The Quetta attack and politicians’ vulgar point-scoring

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The attack on the police academy at Quetta has claimed at least 61 lives, and injured many more. In the aftermath
of such a devastating tragedy in which young cadets ready to serve their country were mercilessly killed, a period of collective mourning and a show of solidarity was expected from all political quarters. Unfortunately, however, even on this moment, influential persons of Pakistan’s leading political parties did not let go of their characteristic political point-scoring, distastefully indulging in putting each other down.
It is confounding as to what Federal Minister for Defence Khawaja Muhammad Asif was trying to achieve by using the latest Quetta tragedy to take a jab at Pakistan Tehreek-e-Insaf (PTI). In his tweet Asif said: “India attacks LOC & working boundary. Quetta & Peshawar attacked frm [from] Afghanistan. IK preparing to attack Islamabad..Accidental coordination?” Conflating a terrorist attack with Imran Khan’s Islamabad lockdown, regardless of the questionable merits of doing so, and trying to make political capital out of it is reflective of the low standard that the discourse on politics has taken in Pakistan. In response to Asif’s tweet, co-chairman of Pakistan People’s Party, Bilawal Bhutto Zardari tweeted, “Delete your tweet. Delete your account. Delete your ministry. Delete you government. Shameful to play politics now! Ignore clowns. Do ur job!” Despite the harsh tone and questionable use of certain terms, Bilawal has a point: playing politics at this moment is outright disrespectful to both the families of those who lost their lives, and the entire nation.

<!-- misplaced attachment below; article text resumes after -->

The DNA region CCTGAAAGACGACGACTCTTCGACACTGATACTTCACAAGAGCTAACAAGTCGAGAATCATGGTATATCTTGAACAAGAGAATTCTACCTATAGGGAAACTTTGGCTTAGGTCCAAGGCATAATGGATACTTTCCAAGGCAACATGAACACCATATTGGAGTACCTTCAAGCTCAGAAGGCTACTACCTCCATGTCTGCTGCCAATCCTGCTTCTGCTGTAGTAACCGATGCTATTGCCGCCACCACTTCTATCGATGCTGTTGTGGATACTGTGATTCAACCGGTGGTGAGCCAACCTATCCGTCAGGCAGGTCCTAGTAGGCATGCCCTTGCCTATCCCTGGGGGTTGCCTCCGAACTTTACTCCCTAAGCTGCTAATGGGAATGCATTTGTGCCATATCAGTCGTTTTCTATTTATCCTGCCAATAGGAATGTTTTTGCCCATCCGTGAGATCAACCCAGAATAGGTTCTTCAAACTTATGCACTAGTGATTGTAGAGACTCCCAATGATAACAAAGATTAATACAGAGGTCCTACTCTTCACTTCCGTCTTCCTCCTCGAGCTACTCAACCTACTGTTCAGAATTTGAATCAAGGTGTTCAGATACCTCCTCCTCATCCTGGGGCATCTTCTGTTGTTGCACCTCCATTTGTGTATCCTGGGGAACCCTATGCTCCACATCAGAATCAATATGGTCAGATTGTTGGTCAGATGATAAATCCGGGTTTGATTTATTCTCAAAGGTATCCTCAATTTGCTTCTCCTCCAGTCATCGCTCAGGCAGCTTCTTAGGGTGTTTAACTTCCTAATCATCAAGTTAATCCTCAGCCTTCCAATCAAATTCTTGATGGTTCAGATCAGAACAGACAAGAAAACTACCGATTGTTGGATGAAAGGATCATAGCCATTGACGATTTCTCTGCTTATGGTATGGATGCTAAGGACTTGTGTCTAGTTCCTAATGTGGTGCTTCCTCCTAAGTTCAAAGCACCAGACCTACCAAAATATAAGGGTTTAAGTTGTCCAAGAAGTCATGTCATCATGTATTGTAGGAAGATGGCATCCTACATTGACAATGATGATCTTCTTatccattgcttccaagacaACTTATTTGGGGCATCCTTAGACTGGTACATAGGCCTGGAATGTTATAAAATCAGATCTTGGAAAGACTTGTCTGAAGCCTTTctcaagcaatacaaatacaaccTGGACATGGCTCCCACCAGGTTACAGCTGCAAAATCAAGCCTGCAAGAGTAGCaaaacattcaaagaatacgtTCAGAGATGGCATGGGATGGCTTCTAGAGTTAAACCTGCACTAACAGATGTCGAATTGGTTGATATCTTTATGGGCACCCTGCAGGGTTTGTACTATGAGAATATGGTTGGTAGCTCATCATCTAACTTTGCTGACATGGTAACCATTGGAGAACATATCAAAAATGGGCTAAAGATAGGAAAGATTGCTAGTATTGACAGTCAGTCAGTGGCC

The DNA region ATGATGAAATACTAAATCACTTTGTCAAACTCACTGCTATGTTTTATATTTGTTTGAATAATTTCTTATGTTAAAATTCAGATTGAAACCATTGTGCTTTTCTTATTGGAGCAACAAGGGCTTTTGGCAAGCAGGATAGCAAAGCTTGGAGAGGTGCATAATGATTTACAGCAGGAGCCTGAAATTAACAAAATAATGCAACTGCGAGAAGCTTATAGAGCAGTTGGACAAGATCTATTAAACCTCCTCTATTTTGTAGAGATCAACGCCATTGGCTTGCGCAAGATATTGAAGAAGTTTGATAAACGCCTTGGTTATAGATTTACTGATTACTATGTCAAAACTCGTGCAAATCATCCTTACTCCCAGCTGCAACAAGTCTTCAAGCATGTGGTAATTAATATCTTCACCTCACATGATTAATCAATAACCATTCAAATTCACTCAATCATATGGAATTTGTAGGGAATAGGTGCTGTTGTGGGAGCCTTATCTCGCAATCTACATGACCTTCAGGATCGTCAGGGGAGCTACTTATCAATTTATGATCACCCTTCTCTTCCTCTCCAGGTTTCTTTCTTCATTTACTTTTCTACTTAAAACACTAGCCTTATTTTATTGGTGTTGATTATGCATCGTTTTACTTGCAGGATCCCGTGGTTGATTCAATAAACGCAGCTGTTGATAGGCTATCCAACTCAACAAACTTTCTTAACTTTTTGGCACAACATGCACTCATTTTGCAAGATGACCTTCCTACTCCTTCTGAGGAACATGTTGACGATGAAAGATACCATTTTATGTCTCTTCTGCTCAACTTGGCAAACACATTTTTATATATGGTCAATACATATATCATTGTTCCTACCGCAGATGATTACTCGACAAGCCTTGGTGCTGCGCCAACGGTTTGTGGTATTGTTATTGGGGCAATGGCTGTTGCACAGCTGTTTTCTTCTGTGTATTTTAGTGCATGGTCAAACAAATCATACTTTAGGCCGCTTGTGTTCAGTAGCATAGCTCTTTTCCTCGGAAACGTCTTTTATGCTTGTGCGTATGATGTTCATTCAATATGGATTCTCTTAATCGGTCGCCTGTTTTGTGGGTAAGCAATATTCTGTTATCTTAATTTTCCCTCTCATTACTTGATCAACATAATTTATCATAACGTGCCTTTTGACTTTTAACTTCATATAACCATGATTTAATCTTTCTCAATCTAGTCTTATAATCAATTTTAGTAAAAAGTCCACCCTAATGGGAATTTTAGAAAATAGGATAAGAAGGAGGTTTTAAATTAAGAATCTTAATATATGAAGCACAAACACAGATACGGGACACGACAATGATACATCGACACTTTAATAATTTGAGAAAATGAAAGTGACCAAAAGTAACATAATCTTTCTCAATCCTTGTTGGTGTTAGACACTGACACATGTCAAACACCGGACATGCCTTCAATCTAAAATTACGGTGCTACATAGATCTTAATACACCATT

As far as PTI is concerned, its response on national tragedies is for the most past more focused on its own self rather than the event. In his latest statement, chairman of PTI Imran Khan alluded to the possibility that the Quetta attack was the result of Indian machinations to derail his ‘reform’ movement. Again repeating what PTI has been severely criticised for before, Khan also wondered why such events happen whenever PTI has a movement going on. Not only does PTI sound absurd while making these claims, it also shows that PTI is under the impression that its work is so important that government and even foreign powers would go to such extremes to undermine it. Sounding more like Hollywood plots than actual reality, such claims by PTI indicate its level of immaturity and its inability to articulate a reasonable response and line of action on important and sensitive occasions.